He also realized his desire to influence nursing practice through training and education and joined the faculty of Makerere University in 2004. He earned his master of science in nursing degree from the University of Alabama at Birmingham in 2008, then returned to Uganda renewed in his determination to influence practice through education. “I realized that it was important for the nursing curriculum in Uganda to focus on the outcomes rather than the process,” Katende says, adding that he helped revise the curriculum at Makerere University and later in the entire country through his role on the National Council for Higher Education. “This extra role has allowed me to point out competency gaps for those institutions that have presented their curricula for accreditation.” He continues to teach at Makerere University.
At the same time, Katende’s clinical practice has evolved to emphasize evidence-based practice, with a focus on cardiovascular health and hyper-tension. That’s where his country needs him, he says, as these non-communicable diseases have a grave impact on the population. “I feel this is an area I need to explore in collaboration with my colleagues,” he explains.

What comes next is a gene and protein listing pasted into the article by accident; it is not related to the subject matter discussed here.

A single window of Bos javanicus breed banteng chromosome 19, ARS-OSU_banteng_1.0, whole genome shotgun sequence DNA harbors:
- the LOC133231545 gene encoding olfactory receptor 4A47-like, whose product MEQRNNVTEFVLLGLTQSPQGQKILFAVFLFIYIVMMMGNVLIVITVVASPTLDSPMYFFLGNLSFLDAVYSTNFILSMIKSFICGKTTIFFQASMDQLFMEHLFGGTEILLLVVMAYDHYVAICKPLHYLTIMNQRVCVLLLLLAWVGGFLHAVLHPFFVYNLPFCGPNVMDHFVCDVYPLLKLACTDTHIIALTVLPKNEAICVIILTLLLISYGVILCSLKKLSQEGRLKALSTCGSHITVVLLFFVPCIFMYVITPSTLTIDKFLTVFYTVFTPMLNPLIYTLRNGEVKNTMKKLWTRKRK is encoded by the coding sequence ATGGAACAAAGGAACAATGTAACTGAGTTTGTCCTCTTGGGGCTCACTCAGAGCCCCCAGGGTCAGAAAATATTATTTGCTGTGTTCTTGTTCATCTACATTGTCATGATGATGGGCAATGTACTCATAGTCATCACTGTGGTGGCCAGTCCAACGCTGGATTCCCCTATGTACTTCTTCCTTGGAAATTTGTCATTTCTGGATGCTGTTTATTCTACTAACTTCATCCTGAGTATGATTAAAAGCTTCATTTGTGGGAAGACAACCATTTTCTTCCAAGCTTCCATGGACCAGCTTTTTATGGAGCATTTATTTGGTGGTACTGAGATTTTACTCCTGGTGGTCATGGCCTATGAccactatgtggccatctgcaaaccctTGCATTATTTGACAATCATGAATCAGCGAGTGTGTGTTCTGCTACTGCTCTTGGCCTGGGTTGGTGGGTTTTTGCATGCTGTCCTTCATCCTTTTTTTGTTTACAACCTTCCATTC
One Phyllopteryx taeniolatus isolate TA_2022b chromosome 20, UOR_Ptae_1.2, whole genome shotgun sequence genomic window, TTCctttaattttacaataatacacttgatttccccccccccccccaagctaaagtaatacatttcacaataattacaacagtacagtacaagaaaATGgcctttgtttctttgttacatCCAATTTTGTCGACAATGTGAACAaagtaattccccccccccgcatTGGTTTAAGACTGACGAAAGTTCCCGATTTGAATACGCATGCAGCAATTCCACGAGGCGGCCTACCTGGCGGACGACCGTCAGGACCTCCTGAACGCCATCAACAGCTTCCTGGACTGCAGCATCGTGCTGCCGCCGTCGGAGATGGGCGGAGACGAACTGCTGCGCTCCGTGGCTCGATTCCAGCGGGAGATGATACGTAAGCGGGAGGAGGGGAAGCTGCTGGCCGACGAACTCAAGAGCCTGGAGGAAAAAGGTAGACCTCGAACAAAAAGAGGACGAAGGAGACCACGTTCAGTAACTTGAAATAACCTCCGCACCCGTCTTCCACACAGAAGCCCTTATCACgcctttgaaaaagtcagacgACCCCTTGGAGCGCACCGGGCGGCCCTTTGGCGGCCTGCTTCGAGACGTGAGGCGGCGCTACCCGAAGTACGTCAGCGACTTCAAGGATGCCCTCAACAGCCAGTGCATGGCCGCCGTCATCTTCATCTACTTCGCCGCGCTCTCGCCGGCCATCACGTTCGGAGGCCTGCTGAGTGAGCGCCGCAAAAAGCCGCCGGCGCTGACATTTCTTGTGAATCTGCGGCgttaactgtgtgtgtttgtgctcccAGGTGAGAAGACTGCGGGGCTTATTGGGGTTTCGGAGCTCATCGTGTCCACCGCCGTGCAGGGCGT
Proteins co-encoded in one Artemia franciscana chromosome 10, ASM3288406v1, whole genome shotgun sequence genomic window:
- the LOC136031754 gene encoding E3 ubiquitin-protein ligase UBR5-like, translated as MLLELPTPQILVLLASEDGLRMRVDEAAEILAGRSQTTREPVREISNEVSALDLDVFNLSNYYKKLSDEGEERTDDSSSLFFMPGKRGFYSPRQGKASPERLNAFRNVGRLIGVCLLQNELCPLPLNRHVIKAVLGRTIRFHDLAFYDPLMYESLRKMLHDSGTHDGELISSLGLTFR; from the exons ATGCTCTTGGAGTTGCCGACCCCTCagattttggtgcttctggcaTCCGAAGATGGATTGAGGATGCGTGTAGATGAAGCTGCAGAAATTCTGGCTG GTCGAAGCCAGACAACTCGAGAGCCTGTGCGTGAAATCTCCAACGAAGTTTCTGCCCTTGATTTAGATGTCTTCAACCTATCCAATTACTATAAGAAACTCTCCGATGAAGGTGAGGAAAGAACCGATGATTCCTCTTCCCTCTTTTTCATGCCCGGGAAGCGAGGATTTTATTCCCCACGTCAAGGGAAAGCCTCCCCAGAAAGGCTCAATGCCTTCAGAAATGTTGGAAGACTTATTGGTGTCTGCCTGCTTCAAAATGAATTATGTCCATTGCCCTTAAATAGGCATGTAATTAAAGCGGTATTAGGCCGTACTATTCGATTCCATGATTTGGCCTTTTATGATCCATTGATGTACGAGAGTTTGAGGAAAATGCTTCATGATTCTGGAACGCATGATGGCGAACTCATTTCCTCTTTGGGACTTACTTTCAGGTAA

His practice also helps him maintain his connection to that population. Change can be effected through education, he adds, but “for one to be relevant and responsive to his or her community problems, one must also stay in touch with the practice area where translation is relevant.”
With twenty-five years of experience as a nurse midwife, Ellen Ray identifies more strongly as a nurse, secondary to her role as an educator. She’s a clinician first, she says. “I wouldn’t want to just do education and never have my hands on a pregnant belly again. That completes me.”
But with such a wealth of knowledge, it seemed natural to share that in a classroom setting. She became a part-time clinical instructor in 2003, earned her doctor of nursing practice degree in May, and is now full-time faculty. Ray, who started the first midwife practice at Howard County General Hospital in 1986, has watched the field transform through technology and evidence-based practice changes, and she brings that experience into the classroom. It validates her as an instructor, she says.